Editorial: Reform needed to reduce and prosecute financial crime in Canada

Since December 2021, The Leader has reported on the criminal charges of an Iroquois-based property developer who fraudulently took money from three individuals totalling over $1 million. The criminal case has slowly moved through the court system since then. That individual was just sentenced to prison last week, following over a year’s worth of delays.

The crux of the above case dealt with a land developer, who used all the legal means necessary and available to him to delay the case as long as was possible. The April 11, 2024 sentencing was one year after the original sentencing was to take place – thanks to a Constitutional Challenge, delays for potential restitution paid to victims, and even a snow storm. While the weather had a minimal influence on the delays, the legal system in Canada has many ways to slow down justice.

The victims, two in Canada and one in the United States, were out over $1 million. Two of the victims have been repaid what they financially lost. However, the mental anguish, betrayal of trust, and financial hardship the victims had to deal with – and for one victim still continues to deal with – is difficult to assign a monetary value to. The callous disregard for the victims is offensive and mind-boggling. Sadly, crimes like those committed in this local case occur all across Canada, and many go unreported or un-prosecuted.

From online Grandparent fraud calls and speculation property sales, to social media posts for used vehicle sales – there are many schemes out there. Police lack enough resources to track down the criminals behind them as do the court system to prosecute. Some frauds originate outside of Canada, making the jurisdictional boundaries fraught with territorial issues. More of the fraudsters live right here, and continue unfettered.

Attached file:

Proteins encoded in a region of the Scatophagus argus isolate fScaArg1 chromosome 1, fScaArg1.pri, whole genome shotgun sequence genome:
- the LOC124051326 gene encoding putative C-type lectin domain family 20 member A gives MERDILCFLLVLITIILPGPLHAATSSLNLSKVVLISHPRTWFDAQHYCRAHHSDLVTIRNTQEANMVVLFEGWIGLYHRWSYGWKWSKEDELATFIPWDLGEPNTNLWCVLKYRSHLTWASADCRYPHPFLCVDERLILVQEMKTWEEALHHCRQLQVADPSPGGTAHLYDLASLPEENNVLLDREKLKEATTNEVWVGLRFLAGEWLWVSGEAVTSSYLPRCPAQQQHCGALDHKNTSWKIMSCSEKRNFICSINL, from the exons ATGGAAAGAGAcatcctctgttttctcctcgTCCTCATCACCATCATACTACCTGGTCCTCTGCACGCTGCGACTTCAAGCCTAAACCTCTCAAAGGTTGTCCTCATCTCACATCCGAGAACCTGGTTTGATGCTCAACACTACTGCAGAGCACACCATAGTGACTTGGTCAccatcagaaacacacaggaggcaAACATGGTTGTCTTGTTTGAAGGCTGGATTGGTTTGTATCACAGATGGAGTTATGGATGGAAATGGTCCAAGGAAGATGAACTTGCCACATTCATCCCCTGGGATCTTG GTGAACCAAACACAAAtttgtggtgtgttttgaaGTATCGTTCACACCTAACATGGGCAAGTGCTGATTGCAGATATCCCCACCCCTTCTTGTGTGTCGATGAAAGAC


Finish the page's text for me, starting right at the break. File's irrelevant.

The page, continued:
Often victims are ashamed to come forward, afraid to be judged for having fallen for a gift card, fake bail money, or some other fraud. When prosecuted, larger crimes like property theft and fake investments typically see the perpetrators get a slap on the wrist with the victims left picking up the pieces. That is wrong.

In her ruling last week, the judge presiding over the local case said that deterrence was an important factor in sentencing – both to prevent re-offence and to deter others from committing similar crimes. That deterrence does not happen if crimes are not reported, investigated, and prosecuted to the fullest extent. Similarly on financial crimes, it is far too easy for numbered companies, bank accounts, and access to credit to be given. Steps must be made to tighten those systems to avoid providing an air of legitimacy for potential fraudsters.

The true cost in these crimes is in the damage done to the victims. More investigative and court resources are needed, and financial systems reformed, to lessen that damage and provide less opportunity to fraudsters to take advantage of others.

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